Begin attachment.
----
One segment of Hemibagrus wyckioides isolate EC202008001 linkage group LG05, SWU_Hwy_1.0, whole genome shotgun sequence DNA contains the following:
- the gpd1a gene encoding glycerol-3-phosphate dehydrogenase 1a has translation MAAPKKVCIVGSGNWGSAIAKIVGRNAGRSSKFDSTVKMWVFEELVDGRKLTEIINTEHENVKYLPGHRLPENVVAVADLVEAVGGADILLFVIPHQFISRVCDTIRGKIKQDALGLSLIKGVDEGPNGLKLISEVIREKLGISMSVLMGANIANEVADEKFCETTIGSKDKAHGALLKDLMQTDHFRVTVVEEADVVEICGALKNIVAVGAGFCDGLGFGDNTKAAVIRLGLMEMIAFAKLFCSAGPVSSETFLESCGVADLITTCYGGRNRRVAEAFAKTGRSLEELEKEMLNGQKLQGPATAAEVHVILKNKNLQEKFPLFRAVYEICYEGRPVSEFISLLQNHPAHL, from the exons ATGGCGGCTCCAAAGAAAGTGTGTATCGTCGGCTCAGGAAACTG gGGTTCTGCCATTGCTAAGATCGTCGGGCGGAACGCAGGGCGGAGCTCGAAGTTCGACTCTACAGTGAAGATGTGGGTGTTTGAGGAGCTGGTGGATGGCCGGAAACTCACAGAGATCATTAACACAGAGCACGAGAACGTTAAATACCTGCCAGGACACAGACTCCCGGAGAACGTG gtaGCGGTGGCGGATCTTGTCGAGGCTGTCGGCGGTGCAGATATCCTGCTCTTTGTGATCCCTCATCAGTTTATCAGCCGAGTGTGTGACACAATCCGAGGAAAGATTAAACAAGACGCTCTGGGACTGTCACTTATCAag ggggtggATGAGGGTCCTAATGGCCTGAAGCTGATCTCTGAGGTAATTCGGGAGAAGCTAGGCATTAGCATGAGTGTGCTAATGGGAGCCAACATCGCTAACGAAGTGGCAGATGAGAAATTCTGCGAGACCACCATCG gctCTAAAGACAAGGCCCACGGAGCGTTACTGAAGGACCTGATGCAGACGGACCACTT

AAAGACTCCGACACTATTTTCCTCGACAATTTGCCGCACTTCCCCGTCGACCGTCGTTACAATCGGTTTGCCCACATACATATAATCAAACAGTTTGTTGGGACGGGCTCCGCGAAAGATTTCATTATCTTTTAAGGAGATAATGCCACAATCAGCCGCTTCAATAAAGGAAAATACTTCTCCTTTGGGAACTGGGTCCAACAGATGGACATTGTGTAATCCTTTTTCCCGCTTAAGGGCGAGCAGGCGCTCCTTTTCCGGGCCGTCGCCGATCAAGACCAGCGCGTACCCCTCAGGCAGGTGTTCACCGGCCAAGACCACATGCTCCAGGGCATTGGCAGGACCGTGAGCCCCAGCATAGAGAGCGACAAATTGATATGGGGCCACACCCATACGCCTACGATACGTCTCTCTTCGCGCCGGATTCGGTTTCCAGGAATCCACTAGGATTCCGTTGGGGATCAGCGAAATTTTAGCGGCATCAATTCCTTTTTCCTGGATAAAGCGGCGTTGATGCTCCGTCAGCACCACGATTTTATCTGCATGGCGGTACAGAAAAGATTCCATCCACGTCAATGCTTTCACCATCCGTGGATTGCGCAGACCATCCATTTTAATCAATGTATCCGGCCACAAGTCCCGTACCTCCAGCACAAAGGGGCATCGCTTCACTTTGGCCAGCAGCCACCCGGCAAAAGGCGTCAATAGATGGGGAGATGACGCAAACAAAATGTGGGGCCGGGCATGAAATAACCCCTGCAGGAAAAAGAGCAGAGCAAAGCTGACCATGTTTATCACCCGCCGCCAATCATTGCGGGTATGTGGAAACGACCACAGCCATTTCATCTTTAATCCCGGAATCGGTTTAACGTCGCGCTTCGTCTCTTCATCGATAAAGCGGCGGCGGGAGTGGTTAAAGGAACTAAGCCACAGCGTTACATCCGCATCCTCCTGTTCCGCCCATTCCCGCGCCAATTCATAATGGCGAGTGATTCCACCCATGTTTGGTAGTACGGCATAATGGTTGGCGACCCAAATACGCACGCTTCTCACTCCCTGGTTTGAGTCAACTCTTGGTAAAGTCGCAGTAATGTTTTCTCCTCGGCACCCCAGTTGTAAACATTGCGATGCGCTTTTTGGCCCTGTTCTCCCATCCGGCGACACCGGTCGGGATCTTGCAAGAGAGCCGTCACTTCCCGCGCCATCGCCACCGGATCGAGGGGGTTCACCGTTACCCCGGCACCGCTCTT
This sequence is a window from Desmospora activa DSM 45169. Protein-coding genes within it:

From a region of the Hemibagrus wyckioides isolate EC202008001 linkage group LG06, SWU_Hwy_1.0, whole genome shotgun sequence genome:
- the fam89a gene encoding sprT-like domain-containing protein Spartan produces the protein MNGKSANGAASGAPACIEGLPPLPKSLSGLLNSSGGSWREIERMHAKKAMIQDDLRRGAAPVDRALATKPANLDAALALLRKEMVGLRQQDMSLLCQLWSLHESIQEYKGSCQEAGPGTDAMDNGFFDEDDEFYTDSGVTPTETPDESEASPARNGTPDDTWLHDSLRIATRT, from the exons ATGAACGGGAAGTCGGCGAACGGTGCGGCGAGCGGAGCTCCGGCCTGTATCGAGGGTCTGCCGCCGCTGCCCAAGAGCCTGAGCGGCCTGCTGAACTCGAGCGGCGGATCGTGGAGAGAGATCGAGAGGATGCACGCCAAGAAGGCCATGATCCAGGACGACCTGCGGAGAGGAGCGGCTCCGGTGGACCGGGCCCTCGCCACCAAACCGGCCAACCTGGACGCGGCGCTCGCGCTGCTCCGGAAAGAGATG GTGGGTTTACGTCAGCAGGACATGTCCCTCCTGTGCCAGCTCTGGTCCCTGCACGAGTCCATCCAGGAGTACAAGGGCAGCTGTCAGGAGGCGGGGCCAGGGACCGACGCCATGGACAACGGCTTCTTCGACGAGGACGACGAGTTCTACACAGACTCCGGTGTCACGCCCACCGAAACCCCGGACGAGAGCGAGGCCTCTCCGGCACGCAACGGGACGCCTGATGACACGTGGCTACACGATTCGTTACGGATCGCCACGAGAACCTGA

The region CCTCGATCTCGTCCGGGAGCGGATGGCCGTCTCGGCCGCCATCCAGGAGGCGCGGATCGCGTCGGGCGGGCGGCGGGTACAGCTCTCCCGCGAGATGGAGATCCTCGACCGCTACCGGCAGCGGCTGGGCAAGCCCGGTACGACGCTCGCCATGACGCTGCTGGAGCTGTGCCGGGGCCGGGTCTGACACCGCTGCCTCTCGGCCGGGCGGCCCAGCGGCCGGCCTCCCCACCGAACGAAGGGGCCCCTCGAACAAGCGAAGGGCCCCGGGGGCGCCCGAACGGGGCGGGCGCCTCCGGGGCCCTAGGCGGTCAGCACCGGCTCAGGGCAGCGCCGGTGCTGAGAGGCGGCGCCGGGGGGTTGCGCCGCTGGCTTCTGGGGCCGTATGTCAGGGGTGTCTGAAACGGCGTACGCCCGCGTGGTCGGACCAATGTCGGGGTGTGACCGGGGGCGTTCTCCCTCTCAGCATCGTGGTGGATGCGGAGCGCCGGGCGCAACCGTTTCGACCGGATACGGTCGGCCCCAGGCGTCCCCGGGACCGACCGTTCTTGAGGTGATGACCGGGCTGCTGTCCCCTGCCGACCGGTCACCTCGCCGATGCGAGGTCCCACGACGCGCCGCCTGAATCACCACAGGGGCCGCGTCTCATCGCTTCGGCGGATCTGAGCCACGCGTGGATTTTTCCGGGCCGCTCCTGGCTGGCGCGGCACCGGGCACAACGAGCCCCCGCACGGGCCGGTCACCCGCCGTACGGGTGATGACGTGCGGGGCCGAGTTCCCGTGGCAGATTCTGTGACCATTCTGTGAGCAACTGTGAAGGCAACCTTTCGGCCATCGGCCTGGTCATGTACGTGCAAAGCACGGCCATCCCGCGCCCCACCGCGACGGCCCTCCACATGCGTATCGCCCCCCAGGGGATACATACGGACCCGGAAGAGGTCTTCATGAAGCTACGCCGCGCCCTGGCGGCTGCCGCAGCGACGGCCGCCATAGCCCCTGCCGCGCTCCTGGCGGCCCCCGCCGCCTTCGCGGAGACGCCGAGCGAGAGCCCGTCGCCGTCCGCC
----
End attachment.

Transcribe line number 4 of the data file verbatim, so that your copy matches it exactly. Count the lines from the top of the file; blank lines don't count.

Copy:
This sequence is a window from Desmospora activa DSM 45169. Protein-coding genes within it: